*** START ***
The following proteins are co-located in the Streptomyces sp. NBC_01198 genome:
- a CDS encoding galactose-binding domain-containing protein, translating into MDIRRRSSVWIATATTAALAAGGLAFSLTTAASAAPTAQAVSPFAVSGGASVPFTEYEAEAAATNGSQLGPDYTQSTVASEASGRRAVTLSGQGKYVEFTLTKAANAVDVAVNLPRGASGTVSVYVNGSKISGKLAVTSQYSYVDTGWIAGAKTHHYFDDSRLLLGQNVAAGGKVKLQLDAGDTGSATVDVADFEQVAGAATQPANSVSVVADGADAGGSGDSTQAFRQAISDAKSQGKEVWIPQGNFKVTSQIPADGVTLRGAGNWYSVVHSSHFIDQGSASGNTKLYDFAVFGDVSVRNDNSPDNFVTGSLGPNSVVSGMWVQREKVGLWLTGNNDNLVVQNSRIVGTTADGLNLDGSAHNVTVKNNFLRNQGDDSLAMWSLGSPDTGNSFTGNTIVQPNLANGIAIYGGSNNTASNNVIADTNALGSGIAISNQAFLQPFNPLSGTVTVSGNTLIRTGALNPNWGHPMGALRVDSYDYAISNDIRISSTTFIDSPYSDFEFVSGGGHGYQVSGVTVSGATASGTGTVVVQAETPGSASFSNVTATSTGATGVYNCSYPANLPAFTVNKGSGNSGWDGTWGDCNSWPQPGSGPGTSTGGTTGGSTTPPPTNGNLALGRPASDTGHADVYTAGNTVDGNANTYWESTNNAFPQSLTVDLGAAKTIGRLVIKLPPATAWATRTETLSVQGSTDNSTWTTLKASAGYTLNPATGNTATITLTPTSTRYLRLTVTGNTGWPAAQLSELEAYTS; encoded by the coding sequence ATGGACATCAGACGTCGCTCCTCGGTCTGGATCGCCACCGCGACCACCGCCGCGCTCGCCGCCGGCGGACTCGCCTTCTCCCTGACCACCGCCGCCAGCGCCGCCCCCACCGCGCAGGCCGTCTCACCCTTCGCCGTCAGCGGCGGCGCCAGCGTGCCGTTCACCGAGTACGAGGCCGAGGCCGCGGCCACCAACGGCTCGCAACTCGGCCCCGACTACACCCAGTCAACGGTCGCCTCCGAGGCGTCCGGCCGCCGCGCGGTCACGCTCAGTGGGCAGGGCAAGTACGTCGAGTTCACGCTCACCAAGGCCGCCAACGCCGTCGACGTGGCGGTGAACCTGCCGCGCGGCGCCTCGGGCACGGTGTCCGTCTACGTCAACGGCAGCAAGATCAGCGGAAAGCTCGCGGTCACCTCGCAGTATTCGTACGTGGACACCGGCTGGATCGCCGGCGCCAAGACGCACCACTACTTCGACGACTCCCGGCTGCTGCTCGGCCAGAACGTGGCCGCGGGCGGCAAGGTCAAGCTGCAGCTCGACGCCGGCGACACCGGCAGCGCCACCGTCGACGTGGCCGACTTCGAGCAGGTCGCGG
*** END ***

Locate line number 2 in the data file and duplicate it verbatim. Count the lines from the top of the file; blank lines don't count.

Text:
- a CDS encoding galactose-binding domain-containing protein, translating into MDIRRRSSVWIATATTAALAAGGLAFSLTTAASAAPTAQAVSPFAVSGGASVPFTEYEAEAAATNGSQLGPDYTQSTVASEASGRRAVTLSGQGKYVEFTLTKAANAVDVAVNLPRGASGTVSVYVNGSKISGKLAVTSQYSYVDTGWIAGAKTHHYFDDSRLLLGQNVAAGGKVKLQLDAGDTGSATVDVADFEQVAGAATQPANSVSVVADGADAGGSGDSTQAFRQAISDAKSQGKEVWIPQGNFKVTSQIPADGVTLRGAGNWYSVVHSSHFIDQGSASGNTKLYDFAVFGDVSVRNDNSPDNFVTGSLGPNSVVSGMWVQREKVGLWLTGNNDNLVVQNSRIVGTTADGLNLDGSAHNVTVKNNFLRNQGDDSLAMWSLGSPDTGNSFTGNTIVQPNLANGIAIYGGSNNTASNNVIADTNALGSGIAISNQAFLQPFNPLSGTVTVSGNTLIRTGALNPNWGHPMGALRVDSYDYAISNDIRISSTTFIDSPYSDFEFVSGGGHGYQVSGVTVSGATASGTGTVVVQAETPGSASFSNVTATSTGATGVYNCSYPANLPAFTVNKGSGNSGWDGTWGDCNSWPQPGSGPGTSTGGTTGGSTTPPPTNGNLALGRPASDTGHADVYTAGNTVDGNANTYWESTNNAFPQSLTVDLGAAKTIGRLVIKLPPATAWATRTETLSVQGSTDNSTWTTLKASAGYTLNPATGNTATITLTPTSTRYLRLTVTGNTGWPAAQLSELEAYTS; encoded by the coding sequence ATGGACATCAGACGTCGCTCCTCGGTCTGGATCGCCACCGCGACCACCGCCGCGCTCGCCGCCGGCGGACTCGCCTTCTCCCTGACCACCGCCGCCAGCGCCGCCCCCACCGCGCAGGCCGTCTCACCCTTCGCCGTCAGCGGCGGCGCCAGCGTGCCGTTCACCGAGTACGAGGCCGAGGCCGCGGCCACCAACGGCTCGCAACTCGGCCCCGACTACACCCAGTCAACGGTCGCCTCCGAGGCGTCCGGCCGCCGCGCGGTCACGCTCAGTGGGCAGGGCAAGTACGTCGAGTTCACGCTCACCAAGGCCGCCAACGCCGTCGACGTGGCGGTGAACCTGCCGCGCGGCGCCTCGGGCACGGTGTCCGTCTACGTCAACGGCAGCAAGATCAGCGGAAAGCTCGCGGTCACCTCGCAGTATTCGTACGTGGACACCGGCTGGATCGCCGGCGCCAAGACGCACCACTACTTCGACGACTCCCGGCTGCTGCTCGGCCAGAACGTGGCCGCGGGCGGCAAGGTCAAGCTGCAGCTCGACGCCGGCGACACCGGCAGCGCCACCGTCGACGTGGCCGACTTCGAGCAGGTCGCGG